Linked by Thom Holwerda on Thu 5th Nov 2009 23:05 UTC
Linux As we all know, Mac OS X has support for what is called 'fat binaries'. These are binaries that can carry code for for instance multiple architectures - in the case of the Mac, PowerPC and x86. Ryan Gordon was working on an implementation of fat binaries for Linux - but due to the conduct of the Linux maintainers, Gordon has halted the effort.
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too bad
by viator on Thu 5th Nov 2009 23:56 UTC
viator
Member since:
2005-10-11

I thought this was a good idea. It may have led to people, who because of maintenance reasons decided in the past not to release a linux version of an app to do so.
Who wants to have mantain a binary for each distros packaging system etc etc

Reply Score: 6

RE: too bad
by Redeeman on Fri 6th Nov 2009 00:01 in reply to "too bad"
Redeeman Member since:
2006-03-23

I thought this was a good idea. It may have led to people, who because of maintenance reasons decided in the past not to release a linux version of an app to do so.
Who wants to have mantain a binary for each distros packaging system etc etc


stop posting about things you know nothing of.... NOTHING prevents vendors from distributing a package that works on all distributions _AND_ architectures today... and for that matter, 10 years ago either, its simply blatent incompetence on the part of "ISVs"

Reply Parent Score: -1

nt_jerkface Member since:
2009-08-26

In theory ISVs could also build their own live cd in asm and distribute their program that way, but would it be worth the effort?

Until there is an msi equivalent that can be installed across Linux distros without worry of some random library update breaking your program expect the current situation of Linux getting the shaft from ISVs to continue.

Telling ISVs that they're stoopid heads for not wanting to write a bunch of scripts for not only multiple distros but also multiple versions of those distros is insane. Don't forget they also have to support all those multiple distros and versions as well. It isn't like open source where you can just dump the program and then have all the distros figure it out. When customers ask why program whizbang doesn't work in distro version combination xyz you can't tell them to fix if themselves if they don't like it (which really means f off since very few can actually fix such problems).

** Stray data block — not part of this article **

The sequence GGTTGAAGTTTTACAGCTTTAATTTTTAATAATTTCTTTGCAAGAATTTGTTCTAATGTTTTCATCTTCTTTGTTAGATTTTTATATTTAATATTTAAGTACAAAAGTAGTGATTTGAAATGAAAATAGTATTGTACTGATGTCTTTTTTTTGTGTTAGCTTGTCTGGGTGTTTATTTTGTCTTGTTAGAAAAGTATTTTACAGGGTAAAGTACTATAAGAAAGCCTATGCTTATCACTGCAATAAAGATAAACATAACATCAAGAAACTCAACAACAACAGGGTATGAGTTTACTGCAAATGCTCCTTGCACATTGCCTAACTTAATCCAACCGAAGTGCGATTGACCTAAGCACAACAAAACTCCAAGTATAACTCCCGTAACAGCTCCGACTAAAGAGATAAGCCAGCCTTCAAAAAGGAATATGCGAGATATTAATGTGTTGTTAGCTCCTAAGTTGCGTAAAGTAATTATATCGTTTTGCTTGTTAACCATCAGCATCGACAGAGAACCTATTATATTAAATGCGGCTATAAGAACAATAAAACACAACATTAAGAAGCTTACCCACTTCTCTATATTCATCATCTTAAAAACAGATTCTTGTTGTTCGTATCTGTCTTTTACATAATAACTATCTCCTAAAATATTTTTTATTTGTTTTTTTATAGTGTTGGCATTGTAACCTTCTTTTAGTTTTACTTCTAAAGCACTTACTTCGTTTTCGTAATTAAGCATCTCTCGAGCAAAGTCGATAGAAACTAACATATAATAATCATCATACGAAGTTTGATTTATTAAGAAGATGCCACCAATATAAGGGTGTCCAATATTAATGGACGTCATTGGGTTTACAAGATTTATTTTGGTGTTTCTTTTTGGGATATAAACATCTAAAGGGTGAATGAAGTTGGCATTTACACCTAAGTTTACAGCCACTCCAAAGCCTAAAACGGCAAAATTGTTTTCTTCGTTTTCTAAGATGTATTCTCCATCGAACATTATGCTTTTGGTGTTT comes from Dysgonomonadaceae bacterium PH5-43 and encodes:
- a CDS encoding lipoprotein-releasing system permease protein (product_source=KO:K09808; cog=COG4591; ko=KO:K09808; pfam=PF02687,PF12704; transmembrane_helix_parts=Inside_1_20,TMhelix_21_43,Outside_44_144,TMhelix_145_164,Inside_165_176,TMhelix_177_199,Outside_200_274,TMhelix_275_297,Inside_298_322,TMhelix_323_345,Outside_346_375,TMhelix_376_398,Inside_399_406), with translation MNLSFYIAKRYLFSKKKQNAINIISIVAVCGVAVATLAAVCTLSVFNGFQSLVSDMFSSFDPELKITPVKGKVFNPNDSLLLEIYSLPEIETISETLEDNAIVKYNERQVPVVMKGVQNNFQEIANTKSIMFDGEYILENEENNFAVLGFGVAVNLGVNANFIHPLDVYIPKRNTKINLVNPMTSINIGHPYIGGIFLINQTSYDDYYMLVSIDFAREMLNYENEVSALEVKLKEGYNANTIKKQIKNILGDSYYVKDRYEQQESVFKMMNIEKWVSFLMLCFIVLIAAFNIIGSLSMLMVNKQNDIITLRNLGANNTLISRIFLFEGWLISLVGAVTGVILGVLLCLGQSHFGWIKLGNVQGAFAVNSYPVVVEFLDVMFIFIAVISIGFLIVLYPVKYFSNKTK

You win ISVs over by creating an appealing and stable platform for them, not by telling them to figure it out a chaotic mess on their own.

The real problem is at the end of the day Linux is designed around open source applications. Most Linux advocates have no idea as to how many headaches you run into when you try to distribute proprietary GUI applications in Linux, especially compared to Windows or OSX. Until the distros get together and acknowledge that more needs to be done to bring in ISVs expect the Linux desktop to continue to flatline.

I don't expect much to change however, given the entrenched FOSS ideology, the ongoing window manager war and failure of the LSB.

Reply Parent Score: 1

RE: too bad
by hufman on Fri 6th Nov 2009 00:39 in reply to "too bad"
hufman Member since:
2008-10-11

During the Slashdot discussion of the announcement of the project, a point was brought up that this makes it easier for small programmers to distribute programs for multiple architectures.
The problem still arises, that the programmers must still compile their program for every architecture they want to release on.
The only improvement that a fat binary provides for a programmer is that their personal project website can list one raw package for their various programs, with a 3x bigger executable file sharing the same data, instead of releasing 3 separate packages with their own copy of the data. That's it.
Programmers still need to package their program for all of the different distributions, because fat binaries doesn't fix that at all. If a programmer wants to distribute a DEB and an RPM, they still need to create those manually. Fat binaries would only help for making one DEB and one RPM for all supported architectures, instead of one DEB and one RPM per architecture.

Reply Parent Score: 6

RE[2]: too bad
by i92guboj on Fri 6th Nov 2009 00:47 in reply to "RE: too bad"
i92guboj Member since:
2009-07-16

Big packages ship the data separately, so that'd be one binary for each arch, and one data package. That's why there are noarch rpm's and such stuff as well.

That's assuming that the data is not arch-specific, which is almost always, but not always. In such rare cases fat elf would be even fatter hehe

Reply Parent Score: 1

RE[2]: too bad
by DigitalAxis on Fri 6th Nov 2009 03:17 in reply to "RE: too bad"
DigitalAxis Member since:
2005-08-28

I can see a substantial benefit if we left the package manager behind... no longer would users be required to know whether they have an 386, 686, x86_64, ARM, or PPC installation: download and it'll work... at least, provided it was distributed as one. Right now, we have the package manager handling all of those distinctions; this would remove the vital dependencies on a specific package manager... at least, provided you have all the right versions of the libraries installed.

Reply Parent Score: 5